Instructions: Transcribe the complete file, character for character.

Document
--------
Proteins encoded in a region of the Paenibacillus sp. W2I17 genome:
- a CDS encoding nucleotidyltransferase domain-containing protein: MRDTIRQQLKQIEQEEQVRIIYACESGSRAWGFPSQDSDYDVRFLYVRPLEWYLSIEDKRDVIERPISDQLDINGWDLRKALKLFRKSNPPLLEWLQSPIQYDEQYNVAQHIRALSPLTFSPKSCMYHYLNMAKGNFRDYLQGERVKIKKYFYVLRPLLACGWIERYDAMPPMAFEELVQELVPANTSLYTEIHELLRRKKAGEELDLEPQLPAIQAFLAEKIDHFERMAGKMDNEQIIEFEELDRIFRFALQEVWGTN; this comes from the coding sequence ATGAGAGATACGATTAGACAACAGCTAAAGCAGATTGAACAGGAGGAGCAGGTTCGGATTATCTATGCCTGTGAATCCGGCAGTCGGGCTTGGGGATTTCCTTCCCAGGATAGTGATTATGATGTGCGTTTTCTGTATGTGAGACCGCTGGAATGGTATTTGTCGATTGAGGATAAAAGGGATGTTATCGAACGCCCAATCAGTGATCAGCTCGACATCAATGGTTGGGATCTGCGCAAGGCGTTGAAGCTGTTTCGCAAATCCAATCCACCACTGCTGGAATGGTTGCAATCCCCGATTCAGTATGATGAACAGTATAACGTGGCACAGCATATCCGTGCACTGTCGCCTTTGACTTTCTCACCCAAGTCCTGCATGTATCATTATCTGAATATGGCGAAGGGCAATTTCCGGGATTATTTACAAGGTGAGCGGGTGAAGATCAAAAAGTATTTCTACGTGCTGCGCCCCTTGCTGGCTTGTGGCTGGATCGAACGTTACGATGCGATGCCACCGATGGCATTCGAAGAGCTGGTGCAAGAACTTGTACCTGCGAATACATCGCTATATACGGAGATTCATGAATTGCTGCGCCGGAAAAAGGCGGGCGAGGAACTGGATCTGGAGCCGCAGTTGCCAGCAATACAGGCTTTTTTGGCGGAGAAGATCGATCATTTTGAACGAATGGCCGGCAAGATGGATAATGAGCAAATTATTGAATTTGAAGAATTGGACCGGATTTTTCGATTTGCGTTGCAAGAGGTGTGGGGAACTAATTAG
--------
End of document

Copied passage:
Proteins encoded in a region of the Paenibacillus sp. W2I17 genome:
- a CDS encoding nucleotidyltransferase domain-containing protein: MRDTIRQQLKQIEQEEQVRIIYACESGSRAWGFPSQDSDYDVRFLYVRPLEWYLSIEDKRDVIERPISDQLDINGWDLRKALKLFRKSNPPLLEWLQSPIQYDEQYNVAQHIRALSPLTFSPKSCMYHYLNMAKGNFRDYLQGERVKIKKYFYVLRPLLACGWIERYDAMPPMAFEELVQELVPANTSLYTEIHELLRRKKAGEELDLEPQLPAIQAFLAEKIDHFERMAGKMDNEQIIEFEELDRIFRFALQEVWGTN; this comes from the coding sequence ATGAGAGATACGATTAGACAACAGCTAAAGCAGATTGAACAGGAGGAGCAGGTTCGGATTATCTATGCCTGTGAATCCGGCAGTCGGGCTTGGGGATTTCCTTCCCAGGATAGTGATTATGATGTGCGTTTTCTGTATGTGAGACCGCTGGAATGGTATTTGTCGATTGAGGATAAAAGGGATGTTATCGAACGCCCAATCAGTGATCAGCTCGACATCAATGGTTGGGATCTGCGCAAGGCGTTGAAGCTGTTTCGCAAATCCAATCCACCACTGCTGGAATGGTTGCAATCCCCGATTCAGTATGATGAACAGTATAACGTGGCACAGCATATCCGTGCACTGTCGCCTTTGACTTTCTCACCCAAGTCCTGCATGTATCATTATCTGAATATGGCGAAGGGCAATTTCCGGGATTATTTACAAGGTGAGCGGGTGAAGATCAAAAAGTATTTCTACGTGCTGCGCCCCTTGCTGGCTTGTGGCTGGATCGAACGTTACGATGCGATGCCACCGATGGCATTCGAAGAGCTGGTGCAAGAACTTGTACCTGCGAATACATCGCTATATACGGAGATTCATGAATTGCTGCGCCGGAAAAAGGCGGGCGAGGAACTGGATCTGGAGCCGCAGTTGCCAGCAATACAGGCTTTTTTGGCGGAGAAGATCGATCATTTTGAACGAATGGCCGGCAAGATGGATAATGAGCAAATTATTGAATTTGAAGAATTGGACCGGATTTTTCGATTTGCGTTGCAAGAGGTGTGGGGAACTAATTAG